I'm a complete newbie to robotics, but I'm very interested. I have a Computer Science degree, so the programming part won't pose a problem I don't think - unfortunately that is one of the last stages in robot building.
I think I need to start off learning some basic electronics. I have a book entitled "Practical Electronics for Inventors." Unfortunately, while it's very informative, it's not very /Practical/. For instance, I have NO idea how to go about putting together a simple circuit, or good ways of translating from circuit diagrams to an actual circuit. Does anyone know of any good books or other resources for learning the practicalities of electronics?
Serviously, for learning basic electronics get the older Forrest Mims books from Radio Shack. They don't sell the Electronics Mini Notebooks now, but a few years back they republished these in larger format as one or two books. Check around to see if your local Radio Shack has any. If not, try the local library. They are very hands-on, and do an excellent job teaching you the basics.
But books really aren't all that helpful just by themselves. Electronics is a hands-in discipline. Consider one of the better "adult level" electronics experimenters' labs. Good ones go for $100-175. Ramsey and a few others sell some good learning labs. They have all the parts you need to construct several hundred test circuits. The manuals tend to be poor, though, with pidgin English (most are poorly translated from Chinese), but electronics is a universal language. You'll get the gist of it.
Infix proceeding: Gordon McComb wrote in message ...
he he hee - funny stuff that :)
Actually three books(not including the minis or 'computer projects' and a few others ...trying to keep the same class). Four if you consider one having two different covers. A fair amount has been copied in one another books as it were. Five if you also include 'Getting Started in Electronics' (thought that one was about the most simplistic- out of print anyway), and six if you include the one that comes with 'Electronics Learning Lab' (Radioshack pn#28-280). Radioshack.com looks as though is down 'til the (later)morning. Oops nope came back up just now just type 28-280 in the search bar. This is what it looks like anyway ( better picture):
a bad price. Normally runs $60us. Not recommending ebay or the seller btw. Pretty cool kit. The use of a 24 pin capable solderless proto would have been better ... but I guess nobody thought that. Though it will accommodate quite a few PICs and AVR. It does have 18 leds considering using the 8 segment display. Good for general experimentation. Not as good as the prof. units but essentially a lot of the basics and considerably cheaper. Might want to lop off the ends on some wall warts(plug-in-wall AC power adapters) to save on batteries. Radioshack tried selling the mini's for profit sake. Thought that was pretty crummy of them actually. Anyway, the Mims books are available in bookstores or even:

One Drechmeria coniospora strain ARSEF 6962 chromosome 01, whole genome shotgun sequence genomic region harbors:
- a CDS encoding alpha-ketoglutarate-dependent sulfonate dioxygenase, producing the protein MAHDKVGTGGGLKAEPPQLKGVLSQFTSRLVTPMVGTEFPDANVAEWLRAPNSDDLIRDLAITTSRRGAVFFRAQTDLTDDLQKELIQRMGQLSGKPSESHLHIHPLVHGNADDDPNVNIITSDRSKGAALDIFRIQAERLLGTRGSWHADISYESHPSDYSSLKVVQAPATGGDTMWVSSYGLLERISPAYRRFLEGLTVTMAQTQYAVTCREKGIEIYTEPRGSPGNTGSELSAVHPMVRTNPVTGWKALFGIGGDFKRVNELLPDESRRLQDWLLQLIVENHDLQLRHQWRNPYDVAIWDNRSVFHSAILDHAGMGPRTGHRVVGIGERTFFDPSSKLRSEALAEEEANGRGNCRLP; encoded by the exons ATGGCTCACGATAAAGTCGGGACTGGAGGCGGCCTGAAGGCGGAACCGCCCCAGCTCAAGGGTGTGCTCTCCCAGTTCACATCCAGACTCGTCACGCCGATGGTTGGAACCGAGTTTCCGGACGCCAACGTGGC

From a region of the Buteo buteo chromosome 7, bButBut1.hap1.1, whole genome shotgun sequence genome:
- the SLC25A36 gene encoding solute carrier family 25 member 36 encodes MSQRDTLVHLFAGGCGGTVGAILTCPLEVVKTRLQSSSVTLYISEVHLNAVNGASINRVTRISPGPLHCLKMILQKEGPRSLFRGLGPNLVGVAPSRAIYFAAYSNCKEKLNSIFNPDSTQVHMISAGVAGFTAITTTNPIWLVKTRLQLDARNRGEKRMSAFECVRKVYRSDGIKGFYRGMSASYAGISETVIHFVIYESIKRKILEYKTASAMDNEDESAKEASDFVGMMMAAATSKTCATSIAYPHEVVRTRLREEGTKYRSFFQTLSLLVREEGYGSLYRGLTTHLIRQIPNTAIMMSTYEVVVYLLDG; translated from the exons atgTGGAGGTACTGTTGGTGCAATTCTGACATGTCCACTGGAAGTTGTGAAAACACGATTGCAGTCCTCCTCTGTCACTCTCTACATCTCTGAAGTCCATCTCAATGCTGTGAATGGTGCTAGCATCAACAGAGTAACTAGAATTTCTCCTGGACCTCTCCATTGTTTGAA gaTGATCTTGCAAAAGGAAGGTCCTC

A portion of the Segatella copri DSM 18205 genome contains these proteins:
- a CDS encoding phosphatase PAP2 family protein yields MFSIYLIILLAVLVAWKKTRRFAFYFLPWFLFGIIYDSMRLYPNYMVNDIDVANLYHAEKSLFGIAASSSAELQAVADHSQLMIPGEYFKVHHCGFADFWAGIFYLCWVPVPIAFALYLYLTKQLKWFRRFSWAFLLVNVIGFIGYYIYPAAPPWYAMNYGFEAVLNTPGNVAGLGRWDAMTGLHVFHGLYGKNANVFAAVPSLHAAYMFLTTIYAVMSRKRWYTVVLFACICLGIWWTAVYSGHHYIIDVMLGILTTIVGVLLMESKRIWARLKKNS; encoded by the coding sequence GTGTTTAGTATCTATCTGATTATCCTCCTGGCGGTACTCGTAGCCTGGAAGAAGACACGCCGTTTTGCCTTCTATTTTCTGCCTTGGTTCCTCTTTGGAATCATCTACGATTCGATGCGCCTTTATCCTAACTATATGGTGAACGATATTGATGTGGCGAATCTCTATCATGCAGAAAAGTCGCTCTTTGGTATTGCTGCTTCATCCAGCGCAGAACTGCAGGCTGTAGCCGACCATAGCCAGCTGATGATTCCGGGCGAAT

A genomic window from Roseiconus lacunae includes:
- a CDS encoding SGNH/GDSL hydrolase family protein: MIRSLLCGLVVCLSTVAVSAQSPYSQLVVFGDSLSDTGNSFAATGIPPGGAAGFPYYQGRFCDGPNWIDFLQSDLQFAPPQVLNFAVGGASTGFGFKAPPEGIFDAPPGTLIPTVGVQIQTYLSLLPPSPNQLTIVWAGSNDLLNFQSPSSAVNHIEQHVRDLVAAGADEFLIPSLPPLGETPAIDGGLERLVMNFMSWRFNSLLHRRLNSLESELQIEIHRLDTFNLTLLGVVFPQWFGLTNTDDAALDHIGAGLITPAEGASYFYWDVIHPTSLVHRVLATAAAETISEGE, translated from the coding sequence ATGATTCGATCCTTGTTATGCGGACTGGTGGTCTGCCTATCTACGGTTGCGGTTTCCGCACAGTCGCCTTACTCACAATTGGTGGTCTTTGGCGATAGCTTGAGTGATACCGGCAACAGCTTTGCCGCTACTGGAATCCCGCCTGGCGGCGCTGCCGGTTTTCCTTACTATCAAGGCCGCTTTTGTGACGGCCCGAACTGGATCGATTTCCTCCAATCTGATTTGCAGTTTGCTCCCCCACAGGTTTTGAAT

Saw this while looking about too:
(see disclaimer... snicker)
You also might want to look at Steve Ciarcias books as well.
Most of which are a bit more advanced and not so generalized.
or on ... hard to distinguish the difference with some of my rat's nests. :p I thinks I said that before. hmmm ... better check google.com .. HEY! ... we're no longer being archived ... how sad.
Second that- 'pigeon' English- is prevalent in a lot of the science-fair and no-name electronics lab kits. One of the first kits that came out was the Science-Fair 100-in-1 Electronics lab. Instructions in French, Spanish, English and Chinese. Problem being that the English translation read as well as the Chinese or any other. Spurring probably more linguists than electronics engineers.
^^^^^^^^^^^^^^^^^^^^^^^^^^^^^ Recommend the second edition of the Robot Builders Bonanza. Gordon Mc Comb is one of the few authors who actually supports his own work actively(obvious?). It should be mentioned that 'Lasers, Ray Guns and Light Cannons' is a bit much.(snicker/rib-rib). ' Gordon McComb's Gadgeteers Goldmine ' - pretty good too.
'Art of Electronics' - good book also, but more technical. mmm... A good multimeter would go a-long-way with this. Not really needed to just play around but something that'll go to the millivolt range is probably best. Roundabout $20-40. Go digital. There are virtues to an analog sweep but nobody reads mechanical clocks anymore. ;) A cheap used (oscillo)scope would probably be a good addition but then that's probably later ($$$). 20mhz is just fine to start. It just helps to give a better picture of the goings on. Then a good soldering iron, a shit load of wire, pcb's, diagonals, flush cutters, strippers, better probes, coffee (lots and lots), psychotherapy ... umm better stop here.